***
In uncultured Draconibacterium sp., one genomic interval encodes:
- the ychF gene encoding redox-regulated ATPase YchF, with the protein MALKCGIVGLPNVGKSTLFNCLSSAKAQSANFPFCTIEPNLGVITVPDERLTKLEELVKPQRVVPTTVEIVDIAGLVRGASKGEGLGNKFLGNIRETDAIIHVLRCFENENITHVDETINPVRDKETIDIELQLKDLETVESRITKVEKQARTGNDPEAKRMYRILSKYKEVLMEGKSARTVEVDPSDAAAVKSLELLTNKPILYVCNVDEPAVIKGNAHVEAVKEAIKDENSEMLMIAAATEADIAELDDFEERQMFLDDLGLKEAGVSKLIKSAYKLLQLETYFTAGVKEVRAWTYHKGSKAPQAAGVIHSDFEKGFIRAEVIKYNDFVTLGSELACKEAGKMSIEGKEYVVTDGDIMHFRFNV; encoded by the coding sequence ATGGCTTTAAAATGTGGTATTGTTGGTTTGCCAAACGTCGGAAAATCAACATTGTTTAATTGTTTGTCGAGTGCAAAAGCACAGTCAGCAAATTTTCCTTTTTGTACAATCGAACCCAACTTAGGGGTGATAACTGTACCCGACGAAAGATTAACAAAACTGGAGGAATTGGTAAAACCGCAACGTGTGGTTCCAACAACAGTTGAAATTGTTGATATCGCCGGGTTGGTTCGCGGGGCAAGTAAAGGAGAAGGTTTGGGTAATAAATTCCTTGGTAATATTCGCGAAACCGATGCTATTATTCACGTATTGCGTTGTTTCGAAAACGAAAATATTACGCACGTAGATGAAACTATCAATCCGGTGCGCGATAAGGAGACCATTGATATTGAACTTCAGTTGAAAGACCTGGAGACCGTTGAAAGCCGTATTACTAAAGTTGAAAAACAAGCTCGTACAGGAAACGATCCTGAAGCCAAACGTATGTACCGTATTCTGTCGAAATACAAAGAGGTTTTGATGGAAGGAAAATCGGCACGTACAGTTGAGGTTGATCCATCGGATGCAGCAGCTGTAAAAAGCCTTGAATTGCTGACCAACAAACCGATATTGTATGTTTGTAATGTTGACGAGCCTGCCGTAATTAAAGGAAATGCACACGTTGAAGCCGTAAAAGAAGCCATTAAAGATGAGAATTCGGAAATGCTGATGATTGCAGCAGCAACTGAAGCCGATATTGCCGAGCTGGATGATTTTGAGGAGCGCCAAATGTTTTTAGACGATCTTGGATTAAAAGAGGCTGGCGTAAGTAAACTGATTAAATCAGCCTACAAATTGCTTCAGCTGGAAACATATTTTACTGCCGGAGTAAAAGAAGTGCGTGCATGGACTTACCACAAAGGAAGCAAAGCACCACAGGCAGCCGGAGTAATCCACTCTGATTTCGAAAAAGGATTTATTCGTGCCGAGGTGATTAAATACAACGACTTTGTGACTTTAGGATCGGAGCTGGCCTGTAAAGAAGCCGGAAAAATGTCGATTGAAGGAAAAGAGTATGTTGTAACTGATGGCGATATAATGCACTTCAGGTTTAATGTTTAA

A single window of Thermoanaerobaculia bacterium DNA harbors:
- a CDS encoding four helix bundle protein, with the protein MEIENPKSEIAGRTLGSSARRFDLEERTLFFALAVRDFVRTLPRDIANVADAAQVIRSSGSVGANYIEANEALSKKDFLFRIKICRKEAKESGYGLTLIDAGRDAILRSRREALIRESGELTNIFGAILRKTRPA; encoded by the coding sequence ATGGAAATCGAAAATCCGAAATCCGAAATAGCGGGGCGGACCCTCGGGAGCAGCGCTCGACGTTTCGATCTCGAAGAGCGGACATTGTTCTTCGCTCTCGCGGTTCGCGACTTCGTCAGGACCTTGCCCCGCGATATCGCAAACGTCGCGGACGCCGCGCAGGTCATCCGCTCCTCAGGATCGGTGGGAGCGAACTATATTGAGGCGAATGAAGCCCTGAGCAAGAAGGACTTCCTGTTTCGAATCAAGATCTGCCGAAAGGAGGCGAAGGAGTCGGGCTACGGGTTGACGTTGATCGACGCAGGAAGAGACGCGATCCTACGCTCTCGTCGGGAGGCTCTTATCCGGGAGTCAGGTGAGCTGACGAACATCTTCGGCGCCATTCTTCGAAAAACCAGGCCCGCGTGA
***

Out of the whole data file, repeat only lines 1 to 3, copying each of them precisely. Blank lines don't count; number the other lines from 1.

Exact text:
In uncultured Draconibacterium sp., one genomic interval encodes:
- the ychF gene encoding redox-regulated ATPase YchF, with the protein MALKCGIVGLPNVGKSTLFNCLSSAKAQSANFPFCTIEPNLGVITVPDERLTKLEELVKPQRVVPTTVEIVDIAGLVRGASKGEGLGNKFLGNIRETDAIIHVLRCFENENITHVDETINPVRDKETIDIELQLKDLETVESRITKVEKQARTGNDPEAKRMYRILSKYKEVLMEGKSARTVEVDPSDAAAVKSLELLTNKPILYVCNVDEPAVIKGNAHVEAVKEAIKDENSEMLMIAAATEADIAELDDFEERQMFLDDLGLKEAGVSKLIKSAYKLLQLETYFTAGVKEVRAWTYHKGSKAPQAAGVIHSDFEKGFIRAEVIKYNDFVTLGSELACKEAGKMSIEGKEYVVTDGDIMHFRFNV; encoded by the coding sequence ATGGCTTTAAAATGTGGTATTGTTGGTTTGCCAAACGTCGGAAAATCAACATTGTTTAATTGTTTGTCGAGTGCAAAAGCACAGTCAGCAAATTTTCCTTTTTGTACAATCGAACCCAACTTAGGGGTGATAACTGTACCCGACGAAAGATTAACAAAACTGGAGGAATTGGTAAAACCGCAACGTGTGGTTCCAACAACAGTTGAAATTGTTGATATCGCCGGGTTGGTTCGCGGGGCAAGTAAAGGAGAAGGTTTGGGTAATAAATTCCTTGGTAATATTCGCGAAACCGATGCTATTATTCACGTATTGCGTTGTTTCGAAAACGAAAATATTACGCACGTAGATGAAACTATCAATCCGGTGCGCGATAAGGAGACCATTGATATTGAACTTCAGTTGAAAGACCTGGAGACCGTTGAAAGCCGTATTACTAAAGTTGAAAAACAAGCTCGTACAGGAAACGATCCTGAAGCCAAACGTATGTACCGTATTCTGTCGAAATACAAAGAGGTTTTGATGGAAGGAAAATCGGCACGTACAGTTGAGGTTGATCCATCGGATGCAGCAGCTGTAAAAAGCCTTGAATTGCTGACCAACAAACCGATATTGTATGTTTGTAATGTTGACGAGCCTGCCGTAATTAAAGGAAATGCACACGTTGAAGCCGTAAAAGAAGCCATTAAAGATGAGAATTCGGAAATGCTGATGATTGCAGCAGCAACTGAAGCCGATATTGCCGAGCTGGATGATTTTGAGGAGCGCCAAATGTTTTTAGACGATCTTGGATTAAAAGAGGCTGGCGTAAGTAAACTGATTAAATCAGCCTACAAATTGCTTCAGCTGGAAACATATTTTACTGCCGGAGTAAAAGAAGTGCGTGCATGGACTTACCACAAAGGAAGCAAAGCACCACAGGCAGCCGGAGTAATCCACTCTGATTTCGAAAAAGGATTTATTCGTGCCGAGGTGATTAAATACAACGACTTTGTGACTTTAGGATCGGAGCTGGCCTGTAAAGAAGCCGGAAAAATGTCGATTGAAGGAAAAGAGTATGTTGTAACTGATGGCGATATAATGCACTTCAGGTTTAATGTTTAA

A single window of Thermoanaerobaculia bacterium DNA harbors: